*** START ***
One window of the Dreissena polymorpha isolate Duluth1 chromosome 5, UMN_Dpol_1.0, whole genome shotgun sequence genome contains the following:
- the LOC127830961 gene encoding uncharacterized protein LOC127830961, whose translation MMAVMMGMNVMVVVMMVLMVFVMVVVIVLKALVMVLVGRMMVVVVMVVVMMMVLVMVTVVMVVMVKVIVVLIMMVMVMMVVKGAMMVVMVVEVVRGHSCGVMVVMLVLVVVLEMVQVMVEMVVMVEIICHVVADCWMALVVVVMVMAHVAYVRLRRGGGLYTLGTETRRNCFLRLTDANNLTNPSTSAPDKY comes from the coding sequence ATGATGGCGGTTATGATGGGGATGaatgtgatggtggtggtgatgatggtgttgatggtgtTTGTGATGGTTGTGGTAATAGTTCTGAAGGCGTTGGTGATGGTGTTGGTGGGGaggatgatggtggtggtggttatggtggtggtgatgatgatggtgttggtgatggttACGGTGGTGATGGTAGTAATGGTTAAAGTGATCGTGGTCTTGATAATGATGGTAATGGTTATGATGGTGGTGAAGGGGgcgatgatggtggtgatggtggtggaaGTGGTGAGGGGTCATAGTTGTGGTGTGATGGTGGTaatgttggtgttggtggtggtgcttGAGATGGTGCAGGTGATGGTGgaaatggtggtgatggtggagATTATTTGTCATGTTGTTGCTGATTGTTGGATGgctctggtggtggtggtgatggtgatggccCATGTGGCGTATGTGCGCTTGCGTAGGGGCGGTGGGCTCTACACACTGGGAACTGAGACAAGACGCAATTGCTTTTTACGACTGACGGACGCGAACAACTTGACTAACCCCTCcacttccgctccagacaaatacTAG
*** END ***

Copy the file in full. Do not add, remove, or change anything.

One window of the Dreissena polymorpha isolate Duluth1 chromosome 5, UMN_Dpol_1.0, whole genome shotgun sequence genome contains the following:
- the LOC127830961 gene encoding uncharacterized protein LOC127830961, whose translation MMAVMMGMNVMVVVMMVLMVFVMVVVIVLKALVMVLVGRMMVVVVMVVVMMMVLVMVTVVMVVMVKVIVVLIMMVMVMMVVKGAMMVVMVVEVVRGHSCGVMVVMLVLVVVLEMVQVMVEMVVMVEIICHVVADCWMALVVVVMVMAHVAYVRLRRGGGLYTLGTETRRNCFLRLTDANNLTNPSTSAPDKY comes from the coding sequence ATGATGGCGGTTATGATGGGGATGaatgtgatggtggtggtgatgatggtgttgatggtgtTTGTGATGGTTGTGGTAATAGTTCTGAAGGCGTTGGTGATGGTGTTGGTGGGGaggatgatggtggtggtggttatggtggtggtgatgatgatggtgttggtgatggttACGGTGGTGATGGTAGTAATGGTTAAAGTGATCGTGGTCTTGATAATGATGGTAATGGTTATGATGGTGGTGAAGGGGgcgatgatggtggtgatggtggtggaaGTGGTGAGGGGTCATAGTTGTGGTGTGATGGTGGTaatgttggtgttggtggtggtgcttGAGATGGTGCAGGTGATGGTGgaaatggtggtgatggtggagATTATTTGTCATGTTGTTGCTGATTGTTGGATGgctctggtggtggtggtgatggtgatggccCATGTGGCGTATGTGCGCTTGCGTAGGGGCGGTGGGCTCTACACACTGGGAACTGAGACAAGACGCAATTGCTTTTTACGACTGACGGACGCGAACAACTTGACTAACCCCTCcacttccgctccagacaaatacTAG